Last month, I assisted a friend of mine in teaching embroidery at a local craft camp. Embroidery is one of those crafts I picked up somewhere, but never formally "learned" how to do. I have a couple of lovely books with useful stitches and a few cool patterns I've collected over the years, but for me, embroidery had never seemed like a craft I really knew how to make my own. In fact, it wasn't until my embroidery teacher pal shared a tip with me, that I realized how quick and meaningful embroidery can be.Flash forward a few weeks to the day of my niece's birthday. It was hours from her party, and I was without a gift. I was feeling the pressure of delivering big on my meager budget and ridiculous (self-imposed) deadline. My niece, only nine years old, is one heck of a blossoming chef. I had picked up a couple of children's cookbooks for her on sale months before, but it wasn't enough. She has a lot of siblings, and I wanted something that she could identify as HER OWN. Something that would allow her to stand out. Something personalized.
I hopped in the car and hit up the nearest Smart & Final to pick up a $7.00 cotton apron. If I could quickly stitch her name on an apron using some of the embroidery floss I'd squirreled away over the years, I could give her a cohesive present that was thoughtful and unique. My handwriting is pretty lousy, so I was extremely reluctant to write out her name directly on the apron before stitching...
ENTER: THE EMBROIDERY TIP
If you are short on time and have sloppy, illegible handwriting (like I do) a great way to transfer letting onto your material before embroidering it, is by typing up your desired words, phrases etc. on your personal computer, in your favorite application (Word, Adobe Illustrator, Photoshop, etc.,) holding the fabric right up to the computer screen and using it as a make-shift light box! The light from your monitor will shine through the fabric. Using a pencil and a light touch, you can then trace the letters- fancy fonts and all- right onto your fabric! It's quick, it's cheap and it really allows you to personalize your embroidery without too much time or money!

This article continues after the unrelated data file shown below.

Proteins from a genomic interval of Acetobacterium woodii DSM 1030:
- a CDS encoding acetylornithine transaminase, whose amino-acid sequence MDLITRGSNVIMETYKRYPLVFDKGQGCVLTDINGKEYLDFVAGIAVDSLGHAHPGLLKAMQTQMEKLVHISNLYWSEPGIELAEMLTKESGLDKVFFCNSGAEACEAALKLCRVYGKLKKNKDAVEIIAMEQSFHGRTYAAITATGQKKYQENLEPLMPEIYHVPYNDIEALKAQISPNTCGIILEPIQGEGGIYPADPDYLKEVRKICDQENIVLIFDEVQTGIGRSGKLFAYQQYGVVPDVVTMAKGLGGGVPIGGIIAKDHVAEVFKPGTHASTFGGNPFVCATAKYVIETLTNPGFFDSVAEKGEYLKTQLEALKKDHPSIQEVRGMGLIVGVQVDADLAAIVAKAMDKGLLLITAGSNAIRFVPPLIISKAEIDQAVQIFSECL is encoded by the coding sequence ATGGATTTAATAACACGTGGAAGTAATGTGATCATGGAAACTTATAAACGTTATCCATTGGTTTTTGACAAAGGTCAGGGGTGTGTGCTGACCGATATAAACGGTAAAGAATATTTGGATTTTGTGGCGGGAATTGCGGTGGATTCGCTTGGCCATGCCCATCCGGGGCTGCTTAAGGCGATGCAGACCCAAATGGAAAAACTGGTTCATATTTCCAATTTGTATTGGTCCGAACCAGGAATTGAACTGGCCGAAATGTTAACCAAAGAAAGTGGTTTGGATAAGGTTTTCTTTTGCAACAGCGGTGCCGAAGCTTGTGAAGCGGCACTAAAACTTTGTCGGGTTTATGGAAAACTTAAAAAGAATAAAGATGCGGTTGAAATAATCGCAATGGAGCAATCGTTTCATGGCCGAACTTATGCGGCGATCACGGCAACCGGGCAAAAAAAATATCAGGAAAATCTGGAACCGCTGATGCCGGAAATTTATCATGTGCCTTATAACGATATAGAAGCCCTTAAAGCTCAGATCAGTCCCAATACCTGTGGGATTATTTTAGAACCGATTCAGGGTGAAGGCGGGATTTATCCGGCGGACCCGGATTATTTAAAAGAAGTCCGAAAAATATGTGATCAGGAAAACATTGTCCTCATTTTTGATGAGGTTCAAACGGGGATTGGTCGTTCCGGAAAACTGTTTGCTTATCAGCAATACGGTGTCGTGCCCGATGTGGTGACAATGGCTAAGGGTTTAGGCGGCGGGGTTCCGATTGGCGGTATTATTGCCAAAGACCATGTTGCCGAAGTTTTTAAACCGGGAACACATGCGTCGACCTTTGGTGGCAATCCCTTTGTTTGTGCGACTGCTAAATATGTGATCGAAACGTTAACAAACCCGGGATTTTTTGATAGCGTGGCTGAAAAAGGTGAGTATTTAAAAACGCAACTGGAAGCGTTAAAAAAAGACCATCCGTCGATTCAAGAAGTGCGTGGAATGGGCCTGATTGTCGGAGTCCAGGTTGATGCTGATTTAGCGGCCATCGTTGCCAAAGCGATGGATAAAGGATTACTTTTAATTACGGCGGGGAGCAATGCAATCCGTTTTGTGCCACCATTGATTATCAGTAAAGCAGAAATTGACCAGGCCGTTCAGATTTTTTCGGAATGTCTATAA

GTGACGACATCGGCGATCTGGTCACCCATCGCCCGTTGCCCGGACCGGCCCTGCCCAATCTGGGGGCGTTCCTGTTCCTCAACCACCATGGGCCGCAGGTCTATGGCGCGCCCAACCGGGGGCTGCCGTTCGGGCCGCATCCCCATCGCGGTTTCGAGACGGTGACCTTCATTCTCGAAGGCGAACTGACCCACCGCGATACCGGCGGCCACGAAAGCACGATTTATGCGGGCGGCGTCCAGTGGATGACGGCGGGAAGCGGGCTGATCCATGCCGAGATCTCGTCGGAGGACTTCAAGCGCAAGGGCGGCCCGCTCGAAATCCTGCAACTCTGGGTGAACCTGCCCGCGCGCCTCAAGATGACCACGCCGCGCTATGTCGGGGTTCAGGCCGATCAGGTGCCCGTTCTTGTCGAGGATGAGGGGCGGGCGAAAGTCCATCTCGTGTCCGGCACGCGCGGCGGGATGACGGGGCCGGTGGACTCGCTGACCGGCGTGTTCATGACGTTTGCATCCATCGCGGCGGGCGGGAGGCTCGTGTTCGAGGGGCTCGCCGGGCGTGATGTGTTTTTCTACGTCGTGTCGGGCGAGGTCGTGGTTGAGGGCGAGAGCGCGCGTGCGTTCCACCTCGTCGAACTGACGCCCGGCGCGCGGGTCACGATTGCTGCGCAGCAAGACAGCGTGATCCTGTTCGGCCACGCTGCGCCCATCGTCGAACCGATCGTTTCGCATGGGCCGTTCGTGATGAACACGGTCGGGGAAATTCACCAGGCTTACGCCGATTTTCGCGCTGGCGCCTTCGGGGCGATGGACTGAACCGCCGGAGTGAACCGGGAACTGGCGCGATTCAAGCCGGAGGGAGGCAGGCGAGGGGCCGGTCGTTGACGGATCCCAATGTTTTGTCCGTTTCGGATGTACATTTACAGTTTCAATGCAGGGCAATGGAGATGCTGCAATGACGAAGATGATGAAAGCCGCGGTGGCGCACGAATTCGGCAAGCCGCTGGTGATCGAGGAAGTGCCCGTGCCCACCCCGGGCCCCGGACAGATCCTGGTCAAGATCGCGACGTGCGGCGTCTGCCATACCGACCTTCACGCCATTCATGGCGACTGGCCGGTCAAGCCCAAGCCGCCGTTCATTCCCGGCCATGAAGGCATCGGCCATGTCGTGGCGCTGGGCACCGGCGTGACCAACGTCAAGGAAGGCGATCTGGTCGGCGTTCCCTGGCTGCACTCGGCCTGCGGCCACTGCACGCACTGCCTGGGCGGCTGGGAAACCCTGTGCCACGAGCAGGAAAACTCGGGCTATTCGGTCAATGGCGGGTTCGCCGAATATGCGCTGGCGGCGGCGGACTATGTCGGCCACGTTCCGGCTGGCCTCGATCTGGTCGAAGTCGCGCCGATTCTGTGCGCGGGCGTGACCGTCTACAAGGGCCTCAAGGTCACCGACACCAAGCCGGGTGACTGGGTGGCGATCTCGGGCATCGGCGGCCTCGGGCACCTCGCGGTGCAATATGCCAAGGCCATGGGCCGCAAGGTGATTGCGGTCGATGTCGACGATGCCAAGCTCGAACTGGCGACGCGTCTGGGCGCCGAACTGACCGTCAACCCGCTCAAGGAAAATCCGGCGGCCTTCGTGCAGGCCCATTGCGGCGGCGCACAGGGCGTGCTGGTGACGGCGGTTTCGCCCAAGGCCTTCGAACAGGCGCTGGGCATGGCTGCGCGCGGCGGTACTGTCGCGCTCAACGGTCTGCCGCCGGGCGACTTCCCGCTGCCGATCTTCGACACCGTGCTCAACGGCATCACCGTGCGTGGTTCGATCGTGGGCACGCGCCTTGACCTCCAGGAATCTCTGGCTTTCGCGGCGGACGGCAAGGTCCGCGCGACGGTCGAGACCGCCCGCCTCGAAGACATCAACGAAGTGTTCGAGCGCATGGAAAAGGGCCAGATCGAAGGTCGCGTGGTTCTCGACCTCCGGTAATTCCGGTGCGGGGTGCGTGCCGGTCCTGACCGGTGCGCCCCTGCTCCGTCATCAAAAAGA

One note about this: I would not recommend pressing your pencil down hard against your screen while transferring letters if your computer does not have a hard-glass surface.
When my niece opened up her present (about 20 minutes after I'd finished working on it!) she was thrilled! She wore the apron for the rest of the night and offered to cook dinner for me and my husband while wearing her special threads.
Her siblings have since been dropping not-so-subtle hints that they too would like their own custom aprons. Even though neither of them cares a fig about cooking.
If it hadn't been for the quick transfer tip that my teacher pal had shared with me, who KNOWS what my niece's apron would have looked like. Big thanks to her for helping me be a great aunt with this great embroidery tip as my secret weapon!